Terrain at Nova Vida is gently rolling at 200 to 500 m elevation and drained by low-gradient clear water streams. The region is underlain by Pre-Cambrian granitic bedrock of the Brazilian Shield (Projeto Radambrasil, 1978). The climate of central Rondonia is humid tropical. Annual precipitation is 2254 plus or minus 266 mm. Mean annual relative humidity is 89%, mean daily temperature is 25.6 C, and mean daily temperature for the warmest and coolest months varies less than 5 C (Bastos and Diniz, 1982). Rainfall has a distinct dry season from June to October. Rainfall averages more than 300 mm per month during the wettest four months (December through March) and less than 40 mm per month during the driest 3 months (June through August) (Bastos and Diniz, 1982). Soils at Nova Vida are predominantly weathered Ultisols (Kandiudults, Hapludults) with sandy loam or sandy clay loam texture and surface clay contents of 10 to 25% (Neill et al.,1997). Forest soils have a pHw of 4.7 to 4.9 at all depths and pastures have pHw that ranges from 6.0 to 7.2 at the surface to 4.8 to 6.5 at 50 cm.


For comparison between ranches, Landsat imagery was obtained for Fazenda Nova Vida in Rondonia (path/row 231/067; 11 August 2001) and Fazenda Vitoria in Para (path/row 222/62; 5 July 1996). Both dates are in the dry season. A subset of each image was extracted to focus on the region immediately surrounding the ranches. All images were geo-corrected to a common map projection (UTM zones 20 and 23, datum: Clark 1866), and were composed of 30 m resolution pixels. To compare the effects of seasonality at one site, an additional image for Nova Vida, acquired on 26 May 2002, was used to represent the end of the wet season. Images of Nova Vida acquired on 6 August 1999, 24 August 2000, and 11 August 2001, were also used to compute a multiyear mean image for purposes of comparison with a record of management treatments.

Spectral Mixture Analysis:

Prior to analysis, sensor gains and offsets were applied to the imagery to convert from digital number (DN) to exo-atmospheric radiance. The radiance data were then passed to a fully automated version of the 6S atmospheric radiative transfer model (Vermote et al., 1997).Aerosol optical thickness and water vapor data taken from the Moderate Resolution Imaging Spectrometer (MODIS) sensor onboard the NASA Terra spacecraft were used as inputs to 6S as described in detail by Asner et al. (2005). For the Landsat image collected prior to the launch of Terra, we used the long-term average MODIS aerosol and water vapor data from the same month of collection (July), a technique that has proven reliable for correcting Landsat imagery for the spectral mixture analysis approach that is used here (Oliveira et al., 2007). These steps provided estimates of apparent surface reflectance for Landsat bands 1 through 5 and 7.

We used the AutoMCU model [Asner and Heidebrecht, 2002] to decompose each Landsat pixel into fractional cover estimates (0 to 100% cover) of photosynthetic vegetation (PV) canopy, nonphotosynthetic vegetation (NPV), and bare substrate. AutoMCU is fully automated and uses a Monte Carlo unmixing approach to derive uncertainty estimates of the subpixel cover fraction values. The method uses three spectral end-member bundles derived from extensive field databases and satellite imagery (Asner et al., 2004, 2005), to decompose each image pixel.

Solving for the subpixel cover fractions requires that the observations (in this case, Landsat TM and ETM+ reflectance) contain sufficient spectral information to solve a set of linear equations, each of the form in equation (1) but at different wavelengths. The end-member reflectance bundles used in the AutoMCU code were compiled from field and satellite data as described in detail by Asner et al. (2005). Although no spectra were collected in the field in Rondonia, the AutoMCU method, which allows for uncertainty in end-member spectral properties as well as Landsat spectral calibration (Asner et al., 2005), has proven sufficiently generic to allow its use across a wide range of vegetation and soil conditions throughout Brazil and Peru (Asner et al., 2003, 2004; Oliveira et al., 2007). The output from the model included subpixel photosynthetic vegetation (PV), non-photosynthetic vegetation (NPV) and exposed soil (S) along with standard deviations caused by uncertainty in both the reflectance imagery (following atmospheric correction) and the spectral end-members.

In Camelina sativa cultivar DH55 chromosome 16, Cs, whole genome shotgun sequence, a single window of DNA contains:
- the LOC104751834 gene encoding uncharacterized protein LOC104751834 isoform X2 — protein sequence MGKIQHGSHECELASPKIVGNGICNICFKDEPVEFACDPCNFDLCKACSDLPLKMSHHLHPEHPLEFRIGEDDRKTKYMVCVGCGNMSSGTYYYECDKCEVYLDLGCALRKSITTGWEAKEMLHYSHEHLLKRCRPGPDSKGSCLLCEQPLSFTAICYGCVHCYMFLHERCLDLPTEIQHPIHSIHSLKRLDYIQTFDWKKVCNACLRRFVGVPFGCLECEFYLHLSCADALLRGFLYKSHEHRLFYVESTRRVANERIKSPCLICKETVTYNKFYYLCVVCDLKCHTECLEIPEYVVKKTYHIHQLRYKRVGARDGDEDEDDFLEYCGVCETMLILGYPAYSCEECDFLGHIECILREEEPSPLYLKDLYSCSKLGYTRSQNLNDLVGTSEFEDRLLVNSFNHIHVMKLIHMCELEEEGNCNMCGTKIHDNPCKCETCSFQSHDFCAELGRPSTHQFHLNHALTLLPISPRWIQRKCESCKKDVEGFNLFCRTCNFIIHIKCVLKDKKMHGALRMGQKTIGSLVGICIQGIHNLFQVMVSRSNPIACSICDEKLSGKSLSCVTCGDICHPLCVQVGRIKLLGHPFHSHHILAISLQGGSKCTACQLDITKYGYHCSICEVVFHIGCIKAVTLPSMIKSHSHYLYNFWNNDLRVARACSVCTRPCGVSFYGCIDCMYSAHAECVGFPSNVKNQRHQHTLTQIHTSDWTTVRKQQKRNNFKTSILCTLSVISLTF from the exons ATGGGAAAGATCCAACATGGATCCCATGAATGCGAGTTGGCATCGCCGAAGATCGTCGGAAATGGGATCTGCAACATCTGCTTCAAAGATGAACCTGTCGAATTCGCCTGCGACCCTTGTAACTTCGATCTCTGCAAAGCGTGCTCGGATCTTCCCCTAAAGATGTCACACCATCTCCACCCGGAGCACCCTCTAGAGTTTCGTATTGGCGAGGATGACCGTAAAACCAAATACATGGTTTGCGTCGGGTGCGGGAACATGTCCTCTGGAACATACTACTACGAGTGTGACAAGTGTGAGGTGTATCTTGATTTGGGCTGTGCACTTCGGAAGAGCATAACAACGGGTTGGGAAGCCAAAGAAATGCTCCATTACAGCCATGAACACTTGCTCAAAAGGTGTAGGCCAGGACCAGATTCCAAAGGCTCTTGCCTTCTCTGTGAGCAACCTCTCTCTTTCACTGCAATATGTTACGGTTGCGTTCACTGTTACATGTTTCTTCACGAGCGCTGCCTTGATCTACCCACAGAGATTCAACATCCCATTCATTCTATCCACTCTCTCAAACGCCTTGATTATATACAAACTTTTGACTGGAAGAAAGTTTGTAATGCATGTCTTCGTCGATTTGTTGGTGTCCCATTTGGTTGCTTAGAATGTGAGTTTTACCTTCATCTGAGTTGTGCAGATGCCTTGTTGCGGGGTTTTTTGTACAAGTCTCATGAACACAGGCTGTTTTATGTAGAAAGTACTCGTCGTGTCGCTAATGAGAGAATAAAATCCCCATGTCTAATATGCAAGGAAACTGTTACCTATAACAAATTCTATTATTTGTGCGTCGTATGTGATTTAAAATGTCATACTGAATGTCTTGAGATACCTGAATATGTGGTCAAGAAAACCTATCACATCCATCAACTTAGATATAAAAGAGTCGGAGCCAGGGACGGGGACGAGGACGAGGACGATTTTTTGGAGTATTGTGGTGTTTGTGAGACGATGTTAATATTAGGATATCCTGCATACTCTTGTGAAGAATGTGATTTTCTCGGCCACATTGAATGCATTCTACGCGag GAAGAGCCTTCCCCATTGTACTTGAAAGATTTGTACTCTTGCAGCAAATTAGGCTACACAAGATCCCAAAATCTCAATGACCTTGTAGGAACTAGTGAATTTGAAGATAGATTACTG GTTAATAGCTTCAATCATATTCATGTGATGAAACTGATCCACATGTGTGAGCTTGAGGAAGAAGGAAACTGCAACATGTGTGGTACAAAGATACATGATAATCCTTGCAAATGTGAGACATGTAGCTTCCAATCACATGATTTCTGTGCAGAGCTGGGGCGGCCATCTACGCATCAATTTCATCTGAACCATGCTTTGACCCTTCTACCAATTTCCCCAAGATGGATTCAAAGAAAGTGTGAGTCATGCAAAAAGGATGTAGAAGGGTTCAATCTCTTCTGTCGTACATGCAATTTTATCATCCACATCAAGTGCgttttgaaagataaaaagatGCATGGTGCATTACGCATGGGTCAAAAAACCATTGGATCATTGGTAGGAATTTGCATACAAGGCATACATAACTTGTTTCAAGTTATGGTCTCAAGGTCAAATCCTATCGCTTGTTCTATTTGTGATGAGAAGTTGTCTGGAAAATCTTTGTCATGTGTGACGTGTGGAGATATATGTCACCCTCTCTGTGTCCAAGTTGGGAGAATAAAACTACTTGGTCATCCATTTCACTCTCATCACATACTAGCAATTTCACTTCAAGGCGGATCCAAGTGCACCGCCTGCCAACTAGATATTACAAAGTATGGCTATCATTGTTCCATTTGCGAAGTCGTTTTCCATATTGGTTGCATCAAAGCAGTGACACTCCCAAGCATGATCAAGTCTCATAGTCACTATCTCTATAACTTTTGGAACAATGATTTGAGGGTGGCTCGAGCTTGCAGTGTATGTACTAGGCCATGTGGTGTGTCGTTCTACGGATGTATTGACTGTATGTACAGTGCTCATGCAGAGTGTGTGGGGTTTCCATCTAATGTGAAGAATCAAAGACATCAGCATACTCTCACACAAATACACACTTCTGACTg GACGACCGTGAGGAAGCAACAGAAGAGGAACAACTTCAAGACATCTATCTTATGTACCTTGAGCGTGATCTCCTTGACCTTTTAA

Asner, G. P., and K. B. Heidebrecht (2002), Spectral unmixing of vegetation,

soil and dry carbon cover in arid regions: Comparing multispectral

and hyperspectral observations, Int. J. Remote Sens., 23, 3939-3958,


Asner, G. P., M. M. C. Bustamante, and A. R. Townsend (2003), Scale

dependence of biophysical structure in deforested areas bordering the

Tapajos National Forest, central Amazon, Remote Sens. Environ., 87,

507-520, doi:10.1016/j.rse.2003.03.001.

Asner, G. P., A. R. Townsend, M. M. C. Bustamante, G. B. Nardoto, and

L. P. Olander (2004), Pasture degradation in the central Amazon: Linking

changes in carbon and nutrient cycling with remote sensing, Global

Change Biol., 10, 844-862, doi:10.1111/j.1529-8817.2003.00766.x.

Asner, G. P., D. E. Knapp, E. N. Broadbent, P. J. C. Oliveira, M. Keller, and

J. N. Silva (2005), Selective logging in the Brazilian Amazon, Science,

310, 480-482, doi:10.1126/science.1118051.

Bastos, T. X., and T. D. Diniz (1982), Avaliacao de clima do Estado de

Rondonia para desenvolvimento agricola, Bol. Pesquisa 44, Embrapa-

CPATU, Belem, Brazil.

Clapperton, C. (1993), Quaternary Geology of South America, Elsevier

Sci., New York.

Jipp, P., D. C. Nepstad, K. Cassel, and C. J. R. D. Carvalho (1998),

Deep soil moisture storage and transpiration in forests and pastures of seasonally- dry Amazonia, Clim. Change, 39(2/3), 395-412, doi:10.1023/


Markewitz, D., E. Davidson, P. Moutinho, and D. Nepstad (2004), Nutrient

loss and redistribution after forest clearing on a highly weathered soil in

Amazonia, Ecol. Appl., 14(4), 177-199, doi:10.1890/01-6016.

Oliveira, P. J., G. P. Asner, D. E. Knapp, A. Almeyda, R. Galvan-

Gildemeister, S. Keene, R. F. Raybin, and R. C. Smith (2007),

Land-use allocation protects the Peruvian Amazon, Science, 317,

1233-1236, doi:10.1126/science.1146324.

Projeto Radambrasil (1978), Levantamento de recursos naturais, Dep. Nac.

de Prod. Miner., Min. das Minas e Energ., Rio de Janeiro.

Sombroek, W. G. (1966), Amazon Soils: A Reconnaissance of the Soils of

the Brazilian Amazon Region, 300 pp. Pudoc, Wageningen, Netherlands.

Vermote, E. F., D. Tanre, J. L. Deuze, M. Herman, and J. J. Morcrette

(1997), Second simulation of the satellite signal in the solar spectrum,

6S: An overview, IEEE Trans. Geosci. Remote Sens., 35, 675-686,